Also, just because some people don’t like something, doesn’t make the term evil. Republicans don’t like Democrats. Doesn’t make Democrats a dirty word.

      Neoliberalism has a set framework of principles. Exploiting poor economies and people is not one of them, and many critics demonisation of it is a disservice to Economic History.

      • No actually you’re wrong again. Your quoted Nobel prize winners received theirs in 1974 (Hayek) and 1976 (Friedman) respectively. Stiglitz and Krugman got theirs in 2001 and 2008. You see there’s this thing called progress and enlightenment. It got rid of slavery, gave women the vote and children out of the coal mines. Maybe your circle of brownshirts don’t like it, but you know democracy and all that.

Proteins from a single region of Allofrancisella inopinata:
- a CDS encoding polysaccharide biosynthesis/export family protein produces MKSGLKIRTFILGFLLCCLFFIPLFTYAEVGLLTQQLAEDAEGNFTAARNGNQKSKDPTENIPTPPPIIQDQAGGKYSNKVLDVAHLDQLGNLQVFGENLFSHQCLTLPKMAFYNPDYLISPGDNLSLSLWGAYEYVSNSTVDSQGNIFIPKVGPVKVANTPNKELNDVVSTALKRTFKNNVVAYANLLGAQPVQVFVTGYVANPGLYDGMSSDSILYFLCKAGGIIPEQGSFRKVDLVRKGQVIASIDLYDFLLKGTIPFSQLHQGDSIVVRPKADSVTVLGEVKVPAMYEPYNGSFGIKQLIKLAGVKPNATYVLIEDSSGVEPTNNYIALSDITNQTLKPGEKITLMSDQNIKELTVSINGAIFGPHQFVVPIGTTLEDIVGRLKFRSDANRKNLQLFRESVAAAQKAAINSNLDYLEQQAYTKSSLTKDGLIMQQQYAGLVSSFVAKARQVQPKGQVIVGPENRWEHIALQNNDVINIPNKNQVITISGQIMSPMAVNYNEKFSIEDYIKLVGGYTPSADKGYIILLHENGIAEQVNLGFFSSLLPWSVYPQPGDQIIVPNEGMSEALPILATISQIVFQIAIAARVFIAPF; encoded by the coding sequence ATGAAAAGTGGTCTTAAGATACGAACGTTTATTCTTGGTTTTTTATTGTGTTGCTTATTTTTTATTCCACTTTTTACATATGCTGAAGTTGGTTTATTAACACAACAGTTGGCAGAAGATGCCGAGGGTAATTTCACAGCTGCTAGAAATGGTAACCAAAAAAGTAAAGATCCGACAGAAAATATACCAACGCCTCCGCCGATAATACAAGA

Shall we discuss Hayek’s support for transitional dictatorships and the huge influence he had on Reaganomics and Thatcherism? Friedman was an adviser to Reagan as well as the Pinochet dictatorship in Chile, a fact that he tried to obfuscate in several interviews. He never criticised any of the assassinations, illegal imprisonments, torture, or other atrocities until after Pinochet was disposed.